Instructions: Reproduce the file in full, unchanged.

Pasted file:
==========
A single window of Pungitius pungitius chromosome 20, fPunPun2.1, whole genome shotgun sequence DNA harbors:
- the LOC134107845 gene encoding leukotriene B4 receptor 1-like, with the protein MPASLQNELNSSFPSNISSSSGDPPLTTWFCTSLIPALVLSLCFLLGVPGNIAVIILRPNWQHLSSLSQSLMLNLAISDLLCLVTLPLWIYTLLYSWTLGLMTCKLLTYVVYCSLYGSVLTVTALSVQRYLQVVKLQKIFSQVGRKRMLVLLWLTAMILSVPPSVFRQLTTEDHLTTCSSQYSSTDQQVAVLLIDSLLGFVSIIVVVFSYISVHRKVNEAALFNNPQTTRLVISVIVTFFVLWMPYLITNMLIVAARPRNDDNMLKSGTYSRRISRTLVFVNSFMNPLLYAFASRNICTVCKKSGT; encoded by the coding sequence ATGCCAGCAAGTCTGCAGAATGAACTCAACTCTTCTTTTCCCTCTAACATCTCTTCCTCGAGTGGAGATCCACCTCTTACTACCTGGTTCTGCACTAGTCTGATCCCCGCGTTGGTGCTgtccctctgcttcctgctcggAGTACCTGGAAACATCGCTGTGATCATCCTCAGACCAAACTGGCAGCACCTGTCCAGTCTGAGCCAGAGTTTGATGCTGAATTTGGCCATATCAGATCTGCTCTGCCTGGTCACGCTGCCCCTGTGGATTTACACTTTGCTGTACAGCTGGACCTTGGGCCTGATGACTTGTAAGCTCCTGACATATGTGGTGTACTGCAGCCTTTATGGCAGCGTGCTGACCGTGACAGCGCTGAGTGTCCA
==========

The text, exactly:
A single window of Pungitius pungitius chromosome 20, fPunPun2.1, whole genome shotgun sequence DNA harbors:
- the LOC134107845 gene encoding leukotriene B4 receptor 1-like, with the protein MPASLQNELNSSFPSNISSSSGDPPLTTWFCTSLIPALVLSLCFLLGVPGNIAVIILRPNWQHLSSLSQSLMLNLAISDLLCLVTLPLWIYTLLYSWTLGLMTCKLLTYVVYCSLYGSVLTVTALSVQRYLQVVKLQKIFSQVGRKRMLVLLWLTAMILSVPPSVFRQLTTEDHLTTCSSQYSSTDQQVAVLLIDSLLGFVSIIVVVFSYISVHRKVNEAALFNNPQTTRLVISVIVTFFVLWMPYLITNMLIVAARPRNDDNMLKSGTYSRRISRTLVFVNSFMNPLLYAFASRNICTVCKKSGT; encoded by the coding sequence ATGCCAGCAAGTCTGCAGAATGAACTCAACTCTTCTTTTCCCTCTAACATCTCTTCCTCGAGTGGAGATCCACCTCTTACTACCTGGTTCTGCACTAGTCTGATCCCCGCGTTGGTGCTgtccctctgcttcctgctcggAGTACCTGGAAACATCGCTGTGATCATCCTCAGACCAAACTGGCAGCACCTGTCCAGTCTGAGCCAGAGTTTGATGCTGAATTTGGCCATATCAGATCTGCTCTGCCTGGTCACGCTGCCCCTGTGGATTTACACTTTGCTGTACAGCTGGACCTTGGGCCTGATGACTTGTAAGCTCCTGACATATGTGGTGTACTGCAGCCTTTATGGCAGCGTGCTGACCGTGACAGCGCTGAGTGTCCA